This reading is strikingly similar to the biblical record of King Saul’s appointment (1 Samuel 8:11-19). A thorough study of the language of the inscription published in Debating Khirbet Qeiyafa led scholars to believe the “most probable identification of the language of the inscription is still Hebrew” (2016).

Gezer Calendar

Another example comes from 30 kilometers (20 miles) west of Jerusalem, from the Solomonic site of Gezer. Known as the “Gezer Calendar,” this item was discovered in 1908 during the excavations of R. A. S. Macalister. This small engraved limestone inscription, dated to the 10th century b.c.e., reads:

Two months harvesting [September, October]

Two months sowing [November, December]

Two months late planting [January, February]

One month cutting flax [March]

One month reaping barley [April]

One month reaping and measuring [May]

Two months pruning [June, July]

One month summer (fruit) [August]

Abijah [name of the scribe]

The Gezer Calendar
DeAgostini/Getty Image

This calendar clearly records the seasons for sowing and harvesting various crops. It is notable for several reasons beyond its 10th-century dating.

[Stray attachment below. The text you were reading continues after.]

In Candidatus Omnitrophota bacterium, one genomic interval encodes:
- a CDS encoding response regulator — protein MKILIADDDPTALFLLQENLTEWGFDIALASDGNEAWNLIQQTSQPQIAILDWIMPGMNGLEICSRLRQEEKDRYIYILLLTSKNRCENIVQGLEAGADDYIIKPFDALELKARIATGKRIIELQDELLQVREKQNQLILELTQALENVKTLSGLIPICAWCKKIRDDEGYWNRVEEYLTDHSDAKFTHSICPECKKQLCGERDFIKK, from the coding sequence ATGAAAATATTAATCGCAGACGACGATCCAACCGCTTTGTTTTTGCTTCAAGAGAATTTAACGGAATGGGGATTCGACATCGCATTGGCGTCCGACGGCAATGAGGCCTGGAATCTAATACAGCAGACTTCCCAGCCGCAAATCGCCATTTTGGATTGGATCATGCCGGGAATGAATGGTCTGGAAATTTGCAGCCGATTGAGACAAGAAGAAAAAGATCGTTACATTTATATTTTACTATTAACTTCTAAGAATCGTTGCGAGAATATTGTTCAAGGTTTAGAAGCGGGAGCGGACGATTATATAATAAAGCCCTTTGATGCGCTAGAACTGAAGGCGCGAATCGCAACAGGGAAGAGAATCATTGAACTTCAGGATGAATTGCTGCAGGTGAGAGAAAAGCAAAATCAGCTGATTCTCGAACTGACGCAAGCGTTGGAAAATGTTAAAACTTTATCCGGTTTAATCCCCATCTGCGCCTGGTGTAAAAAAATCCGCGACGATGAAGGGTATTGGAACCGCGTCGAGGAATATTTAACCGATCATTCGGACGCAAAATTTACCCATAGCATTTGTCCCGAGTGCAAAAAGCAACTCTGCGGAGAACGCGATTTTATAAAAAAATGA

It starts from the seventh month in the sacred calendar (Leviticus 23). This seventh month (Ethanim/Tishri) was actually reckoned as the first month in the civil calendar (as it continues to be to this day in Israel). The fact that this agricultural calendar begins here makes further sense, because the Bible reveals that the agricultural, land sabbath and jubilee years were anchored to this seventh month in the religious calendar (i.e. Exodus 23:16; 34:22; Leviticus 25; Deuteronomy 15). From the two months of gathering beginning the agricultural year, the calendar continues through all 12 months.

One of the most interesting features on the Gezer calendar is the signature at the bottom: Abijah. The name “Abijah” is mentioned 20 times in the Bible; of these, the vast majority (16) refer to individuals who lived in the 10th century. Evidently, this was a common name for the period.

One prevailing theory about the nature of this inscription is that it may have constituted a child’s writing exercise—hence the repetitive, mundane nature of the text and the use of a soft, easily erasable limestone.

Jerusalem Inscriptions

Inscriptions from surrounding locations are one thing. Most crucial, however, are inscriptions from the capital—in this case, the united monarchy’s Jerusalem.